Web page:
They say that the voyage is just as important as getting there. I think “they” must be using this expression metaphorically, because frankly I like to have a destination. And when I get there, especially if I’ve made a supreme physical effort to do so, I’m going in no matter what.
Today’s destination was the ruins of the Hermitage of San Guglielmo a Malavalle, just 6 km outside of Castiglione della Pescaia in Maremma. I found this in the listings of pieve’s and churches in Maremma on the official tourism website, which provided “Loc. Malavalle” as the address. Unknown to Google maps and Bing, we found unconvincing directions on a website called abbazie.com. It was this author’s description of the way to the abbey that clinched the deal:
The ruins of the Abbey of Malavalle are situated in the comune of Castiglione della Pescaia in the locality of the same name. If you’ve never been there before, getting there is not easy since this requires taking a path alongside the comunal acqueduct of Castiglione for a while until one finds the secluded abbey. To get to this path, at the roundabout at Castiglione take the road on the right towards the artisans’ area, for about 2km until you reach an unpaved road. Here you’ll arrive at the first farm where you will leave the car and follow the acqueduct. The probability of getting lost is very high.
High probability of getting lost. Right on. What could be better on a sunny February’s day with a high of 18 degrees? So we packed cookies and water and put on our hiking shoes.
Sometimes when you want to get totally lost, you can be severely disappointed. There were signs for the hermitage right away on the first road away from the main roundabout at Castiglione! The road was paved and more signs led us to the final farm at which we were to park. There was a lovely sign indicating the hiking path to follow – with English translation! – and the path was nicely maintained and reassuringly indicated with signs the whole way.
No swarms of tourists, however, appeared to be following these signs. Nor was there a paved parking lot or restrooms, so it seemed promising. We set out on the packed earth trail, the sun warming the morning air and the sky a ridiculously strong blue. The first part of the path runs alongside open fields, and soon you find the ruins of an old stone acqueduct on your left. After a few minutes we ran into a group of friendly horseback riders with whom we confirmed directions to the abbey. They said rather dubiously that it’s a good three kilometers walk uphill. I guess we don’t look that fit.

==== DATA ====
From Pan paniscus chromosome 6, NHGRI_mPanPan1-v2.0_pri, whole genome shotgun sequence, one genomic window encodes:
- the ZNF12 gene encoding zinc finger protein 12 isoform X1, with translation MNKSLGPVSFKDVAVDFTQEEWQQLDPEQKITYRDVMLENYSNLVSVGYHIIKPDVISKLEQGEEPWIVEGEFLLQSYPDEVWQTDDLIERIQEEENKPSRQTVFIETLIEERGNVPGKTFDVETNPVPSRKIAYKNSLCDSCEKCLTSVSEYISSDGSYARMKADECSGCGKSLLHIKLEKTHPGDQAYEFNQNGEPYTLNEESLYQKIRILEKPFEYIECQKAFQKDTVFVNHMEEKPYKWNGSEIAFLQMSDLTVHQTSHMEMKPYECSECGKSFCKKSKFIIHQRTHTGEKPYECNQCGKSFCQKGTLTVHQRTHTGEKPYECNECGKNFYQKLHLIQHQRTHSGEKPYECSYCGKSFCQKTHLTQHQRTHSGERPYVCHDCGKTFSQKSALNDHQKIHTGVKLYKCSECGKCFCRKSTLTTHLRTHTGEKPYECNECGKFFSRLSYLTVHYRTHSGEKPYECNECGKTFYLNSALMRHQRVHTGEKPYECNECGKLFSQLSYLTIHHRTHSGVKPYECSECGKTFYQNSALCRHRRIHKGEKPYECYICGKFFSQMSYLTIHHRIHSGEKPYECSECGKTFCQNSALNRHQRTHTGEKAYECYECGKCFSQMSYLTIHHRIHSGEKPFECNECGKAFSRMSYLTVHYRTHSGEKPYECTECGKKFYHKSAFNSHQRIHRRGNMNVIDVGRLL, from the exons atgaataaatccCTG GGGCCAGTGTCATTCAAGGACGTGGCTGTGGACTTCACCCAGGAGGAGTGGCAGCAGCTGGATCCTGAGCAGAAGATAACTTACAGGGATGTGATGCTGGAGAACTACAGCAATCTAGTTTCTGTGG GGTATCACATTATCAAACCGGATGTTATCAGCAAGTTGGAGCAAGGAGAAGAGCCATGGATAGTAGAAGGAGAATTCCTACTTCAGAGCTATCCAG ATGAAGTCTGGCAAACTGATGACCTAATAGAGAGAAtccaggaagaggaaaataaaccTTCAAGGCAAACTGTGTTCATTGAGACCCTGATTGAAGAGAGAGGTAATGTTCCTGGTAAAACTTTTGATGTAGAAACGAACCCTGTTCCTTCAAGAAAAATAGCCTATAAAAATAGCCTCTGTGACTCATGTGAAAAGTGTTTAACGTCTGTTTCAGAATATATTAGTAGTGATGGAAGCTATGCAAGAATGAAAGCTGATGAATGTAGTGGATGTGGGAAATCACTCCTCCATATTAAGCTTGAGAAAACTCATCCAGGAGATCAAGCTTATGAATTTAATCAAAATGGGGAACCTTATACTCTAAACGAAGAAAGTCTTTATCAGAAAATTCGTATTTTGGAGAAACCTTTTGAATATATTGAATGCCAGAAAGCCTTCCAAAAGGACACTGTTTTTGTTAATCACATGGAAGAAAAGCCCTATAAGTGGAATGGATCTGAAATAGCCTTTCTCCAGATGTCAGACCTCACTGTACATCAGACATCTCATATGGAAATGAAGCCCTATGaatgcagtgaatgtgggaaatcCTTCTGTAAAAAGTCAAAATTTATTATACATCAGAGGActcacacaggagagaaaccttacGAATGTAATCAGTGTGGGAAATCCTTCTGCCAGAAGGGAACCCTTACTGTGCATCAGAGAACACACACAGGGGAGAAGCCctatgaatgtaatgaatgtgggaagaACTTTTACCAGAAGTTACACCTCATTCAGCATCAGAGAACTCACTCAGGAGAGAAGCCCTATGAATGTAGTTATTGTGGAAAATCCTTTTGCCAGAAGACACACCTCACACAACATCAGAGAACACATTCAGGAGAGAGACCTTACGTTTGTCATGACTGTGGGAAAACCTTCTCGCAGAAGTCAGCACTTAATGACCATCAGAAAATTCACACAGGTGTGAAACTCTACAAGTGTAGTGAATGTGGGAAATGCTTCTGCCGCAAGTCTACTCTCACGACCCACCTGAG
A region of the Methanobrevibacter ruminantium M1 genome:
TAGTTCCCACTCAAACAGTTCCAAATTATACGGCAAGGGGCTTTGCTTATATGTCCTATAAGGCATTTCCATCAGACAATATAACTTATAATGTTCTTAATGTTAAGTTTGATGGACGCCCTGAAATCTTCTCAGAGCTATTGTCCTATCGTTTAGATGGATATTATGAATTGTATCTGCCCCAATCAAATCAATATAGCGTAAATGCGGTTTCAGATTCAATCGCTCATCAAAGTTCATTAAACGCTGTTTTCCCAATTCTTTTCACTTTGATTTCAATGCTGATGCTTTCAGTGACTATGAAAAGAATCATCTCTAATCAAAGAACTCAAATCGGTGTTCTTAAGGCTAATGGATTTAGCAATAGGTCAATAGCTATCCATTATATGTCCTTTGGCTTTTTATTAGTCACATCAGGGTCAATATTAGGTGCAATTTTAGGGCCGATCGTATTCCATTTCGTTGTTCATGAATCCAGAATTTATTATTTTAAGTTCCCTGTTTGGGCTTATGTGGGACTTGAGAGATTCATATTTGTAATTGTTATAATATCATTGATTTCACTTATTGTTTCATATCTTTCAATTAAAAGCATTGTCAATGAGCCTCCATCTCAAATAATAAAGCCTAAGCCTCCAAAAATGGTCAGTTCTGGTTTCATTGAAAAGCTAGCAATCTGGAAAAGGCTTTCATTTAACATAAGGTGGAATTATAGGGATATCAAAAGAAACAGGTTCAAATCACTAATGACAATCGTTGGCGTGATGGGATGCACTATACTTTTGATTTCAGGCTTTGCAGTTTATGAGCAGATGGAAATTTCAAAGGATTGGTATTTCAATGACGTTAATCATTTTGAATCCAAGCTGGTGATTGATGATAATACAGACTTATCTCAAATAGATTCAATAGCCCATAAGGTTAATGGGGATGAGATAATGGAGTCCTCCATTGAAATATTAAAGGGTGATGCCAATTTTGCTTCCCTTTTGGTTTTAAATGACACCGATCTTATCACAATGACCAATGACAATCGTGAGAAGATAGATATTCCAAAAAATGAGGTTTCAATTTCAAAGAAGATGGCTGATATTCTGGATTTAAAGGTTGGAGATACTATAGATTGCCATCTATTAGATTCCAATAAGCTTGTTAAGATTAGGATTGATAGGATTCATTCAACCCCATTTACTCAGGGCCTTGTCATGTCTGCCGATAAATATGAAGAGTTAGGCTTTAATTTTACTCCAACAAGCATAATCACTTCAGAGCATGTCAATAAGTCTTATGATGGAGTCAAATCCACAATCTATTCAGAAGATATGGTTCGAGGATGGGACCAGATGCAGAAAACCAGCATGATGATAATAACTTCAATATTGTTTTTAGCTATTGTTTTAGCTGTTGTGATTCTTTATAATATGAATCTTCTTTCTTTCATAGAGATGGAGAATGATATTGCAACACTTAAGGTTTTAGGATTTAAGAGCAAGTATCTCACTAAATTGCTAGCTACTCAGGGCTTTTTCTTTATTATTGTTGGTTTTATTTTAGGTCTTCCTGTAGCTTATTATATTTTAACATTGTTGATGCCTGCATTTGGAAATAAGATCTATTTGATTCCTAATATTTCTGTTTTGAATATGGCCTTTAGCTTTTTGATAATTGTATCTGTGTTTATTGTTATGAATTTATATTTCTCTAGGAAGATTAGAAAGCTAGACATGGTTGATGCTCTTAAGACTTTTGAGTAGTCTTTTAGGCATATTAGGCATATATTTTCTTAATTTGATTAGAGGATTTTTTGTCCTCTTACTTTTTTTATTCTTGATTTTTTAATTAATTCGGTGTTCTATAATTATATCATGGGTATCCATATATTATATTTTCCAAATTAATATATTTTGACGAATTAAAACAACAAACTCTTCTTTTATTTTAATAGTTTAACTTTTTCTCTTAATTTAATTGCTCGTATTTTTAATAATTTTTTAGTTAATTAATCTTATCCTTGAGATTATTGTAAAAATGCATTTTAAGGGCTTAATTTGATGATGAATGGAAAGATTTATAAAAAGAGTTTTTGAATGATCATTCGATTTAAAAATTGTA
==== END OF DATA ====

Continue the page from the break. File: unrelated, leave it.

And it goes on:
The path is indeed 3.2 kilometers long from the first sign to the abbey, and goes 225 meters uphill. The terrain is easy packed earth, with a few opportunities to cross shallow streams. At the halfway point there is a mill (and picnic tables), after which it gets more rocky and the pitch gets steeper. Although you’re walking mostly in the woods, it’s not very thick so the sun shines through in many areas. This path continues another 3km beyond the abbey in the direction of Tirli, though that part is steeper.
Hermitage of San Guglielmo a Malavalle
The hike to the hermitage was certainly a major part of today’s fun, but arriving at the Abbey was our goal. It’s not at all cool when you hike an hour uphill to find a metal fence and a restoration sign around the ruin you intend to visit. The sign says restoration began in 2005 and was to end in 2006, and cost 86,000 euros. An amount that was barely enough to change the roof, it appears, for the restorers seem long gone.
Have no fear. While I don’t encourage trespassing, we did opt to enter the closed ruins, which appeared to be perfectly safe. Two parts of the fence had been very purposefully removed, in one case by someone who had clearly brought a large tool with which to do so. When trespassing in unsafe buildings, be sure not to enter any closed areas with unsafe looking arches that might collapse on you at any minute, and step carefully so as to not fall into holes. We did see what appear to be human bones inside the church…
San Guglielmo was a 12th century saint who, after various pilgrimages that brought him from his native France to Italy, retreated in Hermitage here in Tuscany. He is said to have slayed a dragon in the woods near Castiglione della Pescaia which means we can now hike safely without risk of dragon bites or burns (the only wildlife we saw was a field mouse). Malavalle became the main house of the order that this saint founded. The small church with a rounded apse dates to the 13th century, and the abbey appears to be annexed at one side. While it prospered for centuries, the order abandoned this location in the 15th century; kept by the Agostinian order until the 17th century, it’s been falling into ruin ever since. The recent restoration appears to be mainly consolidation and the new roof over the church.
Guglielmo’s saint day is February 10th but the locals celebrate him with a procession from Castiglione to the hermitage only on the second Sunday of May – probably because not every February is as warm as it was today!
On our way back down I reflected upon the medieval nature of the path we followed… probably it wasn’t all that different a thousand years ago, when sandaled monks hiked alongside the river whenever they needed supplies from neighbouring Castiglione, braving dragons and invading armies.
Who’s going to be the mayor of Malavalle? I added the venue on Foursquare: